I find the argument ‘fundamental differences in male and female biology require some sort of legal and social acknowledgment’ a little scary here because it is exactly the same reasoning that anti-feminists use to justify every other kind of sexism these days.

  • jillian

    i cant say that taking off a shirt might be cooler (at least where i live it actually a little bit cooler to wear a loose thin long sleeve shirt than allow exposed skin to be nuked by the sun’s rays). i run around in tank tops, light colours and thin material as much as possible from may to october.

    that said, gender equality in the law regarding above the waist nudity would help bolster the legal support for breastfeeding in public – not only do women have the right to nurse in public without risk of exposure or indecency laws, they would also be legally allowed to be nude above the waist without a child attached to the boob.

    in theory at least. i believe women have the right to be shirtless in canada and there was that huge clusterfuck at dufferin grove hockey rink in 2004.

  • Karley

    It is all about making sure women’s bodies remain shameful things that need to be controlled.
    Women have shameful nipples, men just have nipples. Any differences don’t matter, because there’s way too much overlap between the sexes. For example, if I watch a documentary on Discovery Health about a man with gynecomastia, his breasts are not blurred even though they’d be indistinguishable from those of a woman.

    Also, going back to Discovery Health, they have documentaries on transmen as they progress through their transition. Unlike the cis man mentioned above, their nipples are blurred until they undergo mastectomies, then POOF! it’s ok to unblur the nipples. The implication is that they are not men, no matter what they say, until they reach that point in transition.

  • Yael Chanoff

    I would love to live in a world where everyone could see boobs around in all their different shapes and sizes…maybe them women could spend less time worrying about whether their breasts are “normal.” breasts are sexy, I don’t think it’s possible (or necessarily desirable) to completely desexualize them. But shirtless men aren’t completely devoid of sexuality either. And, for anyone of any gender, there are other reasons besides looking sexy to take your top off.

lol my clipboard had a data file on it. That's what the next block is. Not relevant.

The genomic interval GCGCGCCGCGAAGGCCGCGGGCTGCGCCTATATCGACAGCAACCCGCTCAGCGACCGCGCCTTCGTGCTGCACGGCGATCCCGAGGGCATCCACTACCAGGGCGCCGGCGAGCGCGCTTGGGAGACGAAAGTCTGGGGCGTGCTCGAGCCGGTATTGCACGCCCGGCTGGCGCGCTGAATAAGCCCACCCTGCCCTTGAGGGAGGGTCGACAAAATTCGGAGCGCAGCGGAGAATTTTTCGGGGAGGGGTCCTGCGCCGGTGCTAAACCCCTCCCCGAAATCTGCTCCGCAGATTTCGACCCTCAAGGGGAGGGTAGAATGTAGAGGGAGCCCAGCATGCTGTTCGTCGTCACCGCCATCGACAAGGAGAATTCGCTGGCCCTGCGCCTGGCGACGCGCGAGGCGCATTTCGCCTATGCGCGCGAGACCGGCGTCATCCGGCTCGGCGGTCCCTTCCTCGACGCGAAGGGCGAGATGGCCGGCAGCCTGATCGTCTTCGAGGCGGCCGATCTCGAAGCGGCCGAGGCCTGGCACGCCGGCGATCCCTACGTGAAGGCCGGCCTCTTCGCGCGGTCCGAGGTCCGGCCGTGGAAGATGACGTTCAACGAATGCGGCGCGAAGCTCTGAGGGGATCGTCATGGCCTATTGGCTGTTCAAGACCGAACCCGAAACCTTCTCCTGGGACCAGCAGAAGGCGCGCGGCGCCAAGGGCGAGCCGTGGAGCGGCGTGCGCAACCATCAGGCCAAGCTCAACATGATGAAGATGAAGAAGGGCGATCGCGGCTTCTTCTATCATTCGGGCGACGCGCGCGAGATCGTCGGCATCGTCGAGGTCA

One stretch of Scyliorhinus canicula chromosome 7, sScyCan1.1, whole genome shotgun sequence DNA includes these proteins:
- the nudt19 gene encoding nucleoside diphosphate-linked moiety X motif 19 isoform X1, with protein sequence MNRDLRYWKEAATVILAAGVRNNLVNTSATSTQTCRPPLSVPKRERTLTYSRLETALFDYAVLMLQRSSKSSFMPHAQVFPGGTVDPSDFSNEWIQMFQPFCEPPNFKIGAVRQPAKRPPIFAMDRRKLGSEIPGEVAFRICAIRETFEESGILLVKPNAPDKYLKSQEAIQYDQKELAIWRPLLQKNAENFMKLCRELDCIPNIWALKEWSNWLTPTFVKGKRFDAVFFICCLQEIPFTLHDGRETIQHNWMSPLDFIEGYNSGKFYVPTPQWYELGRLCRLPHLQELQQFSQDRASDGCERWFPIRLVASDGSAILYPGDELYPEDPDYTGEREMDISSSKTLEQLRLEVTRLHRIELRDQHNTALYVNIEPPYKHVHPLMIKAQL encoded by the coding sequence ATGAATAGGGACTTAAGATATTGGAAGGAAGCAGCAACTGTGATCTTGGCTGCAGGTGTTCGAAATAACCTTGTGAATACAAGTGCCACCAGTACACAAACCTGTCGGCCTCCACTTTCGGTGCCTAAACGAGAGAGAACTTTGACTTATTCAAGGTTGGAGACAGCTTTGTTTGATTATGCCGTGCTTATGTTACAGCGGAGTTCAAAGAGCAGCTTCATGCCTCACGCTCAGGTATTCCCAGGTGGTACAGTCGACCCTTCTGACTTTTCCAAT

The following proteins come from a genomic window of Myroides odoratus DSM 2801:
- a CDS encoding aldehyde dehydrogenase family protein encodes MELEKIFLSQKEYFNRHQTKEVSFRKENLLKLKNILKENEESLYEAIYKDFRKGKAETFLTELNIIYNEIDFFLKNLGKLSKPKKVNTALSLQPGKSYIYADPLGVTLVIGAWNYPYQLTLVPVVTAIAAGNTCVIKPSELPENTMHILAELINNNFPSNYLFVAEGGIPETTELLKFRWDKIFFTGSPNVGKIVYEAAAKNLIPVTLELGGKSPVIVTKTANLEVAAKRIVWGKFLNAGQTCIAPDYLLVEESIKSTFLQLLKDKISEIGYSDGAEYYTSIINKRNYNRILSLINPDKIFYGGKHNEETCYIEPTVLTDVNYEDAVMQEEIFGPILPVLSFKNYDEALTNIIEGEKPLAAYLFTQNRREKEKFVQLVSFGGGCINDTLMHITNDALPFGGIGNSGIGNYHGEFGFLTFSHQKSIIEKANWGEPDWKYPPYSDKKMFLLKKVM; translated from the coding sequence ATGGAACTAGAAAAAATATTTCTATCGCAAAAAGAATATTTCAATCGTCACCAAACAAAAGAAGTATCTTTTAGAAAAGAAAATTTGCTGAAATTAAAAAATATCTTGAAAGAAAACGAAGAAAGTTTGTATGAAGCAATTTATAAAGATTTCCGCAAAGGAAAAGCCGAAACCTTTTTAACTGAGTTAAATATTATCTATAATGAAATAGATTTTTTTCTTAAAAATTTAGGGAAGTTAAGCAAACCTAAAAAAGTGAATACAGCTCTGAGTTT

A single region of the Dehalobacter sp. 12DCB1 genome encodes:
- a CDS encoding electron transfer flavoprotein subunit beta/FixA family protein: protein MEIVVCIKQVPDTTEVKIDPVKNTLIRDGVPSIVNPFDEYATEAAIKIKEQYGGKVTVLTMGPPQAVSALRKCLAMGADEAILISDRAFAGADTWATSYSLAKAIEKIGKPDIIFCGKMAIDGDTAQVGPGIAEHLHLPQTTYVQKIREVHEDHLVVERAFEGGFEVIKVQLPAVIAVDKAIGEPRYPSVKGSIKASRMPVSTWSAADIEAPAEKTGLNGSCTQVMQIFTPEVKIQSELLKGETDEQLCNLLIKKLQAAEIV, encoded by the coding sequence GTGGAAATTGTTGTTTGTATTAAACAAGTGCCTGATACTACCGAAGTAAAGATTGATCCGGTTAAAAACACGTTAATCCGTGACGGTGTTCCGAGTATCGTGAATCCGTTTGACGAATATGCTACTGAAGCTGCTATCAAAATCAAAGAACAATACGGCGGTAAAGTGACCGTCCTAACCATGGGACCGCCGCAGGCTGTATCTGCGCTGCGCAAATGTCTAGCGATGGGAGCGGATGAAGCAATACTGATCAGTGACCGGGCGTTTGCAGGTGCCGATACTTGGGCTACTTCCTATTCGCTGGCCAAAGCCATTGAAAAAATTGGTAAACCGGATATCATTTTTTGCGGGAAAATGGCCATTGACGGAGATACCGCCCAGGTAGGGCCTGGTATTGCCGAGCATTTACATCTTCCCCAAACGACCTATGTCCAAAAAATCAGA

• mike

    I’m all for legal equality regarding public toplessness. I’m sure there are plenty of straight guys who would also be for it, but i’m not sure if they would be for it because of equality or because they just want to see topless women walking down the street, even if they say its because they believe in equality.

  • Shahida Arabi

    I agree with sunset’s comment above. Unfortunately breasts — although only evolutionarily seen as just a means of nourishment — have been socialized at least in the U.S. to have extremely sexual connotations and implications. Young boys and girls grow up with an idea that breasts are a sex symbol, to the point where girls with big breasts (I would argue) are also taken less seriously in media depictions and everyday society as well. While striving for equality, feminism should not overlook the obvious sociological differences that would have to be overcome for shirtlessness for girls to occur. Again, the issue of street harrassment, sexual assault, and the woman’s own personal safety is unfortunately compromised. Shouldn’t be –but inevitably IS. And obviously this is not to victim-blame or say men can’t control themselves but to point out the obvious–some people simply will choose NOT to control themselves. I think before proposing public shirtlessness as a legal right for women, we would actually have to address and challenge the underlying depictions of women’s bodies and what they connote to the rest of society. Another question to consider is–do we want the connotation to change? Do we want breasts to become sexless objects of nourishment meant only for babies? Or do we want them to remain an enjoyable part of the sexual experience? Women too also benefit in some ways from the sexual connotations of breasts. Just sayin’.

    • Brie

      I disagree that allowing women to go shirtless in public would render breasts “sexless”. For example, I find men with muscular shoulders and arms to be extremely attractive, but I can still acknowledge that the primary purpose of those muscles is lifting things, not being a lust object — and I certainly don’t believe in mandating that men wear long sleeves just to keep women (or maybe just me) from being whipped into a frenzy from sexual arousal.

      Or how about hair? In many, if not most, cultures, including our own (assuming a primarily Western/American Feministing readership), hair is a significant part of a woman’s sex appeal. In some places in the world, it’s so sexualized that covering it up is mandatory or nearly so. Despite the fact that the US and Western Europe are not among those places, hair is still a part of sexuality, and women don’t generally get catcalled or harassed just for having their heads uncovered.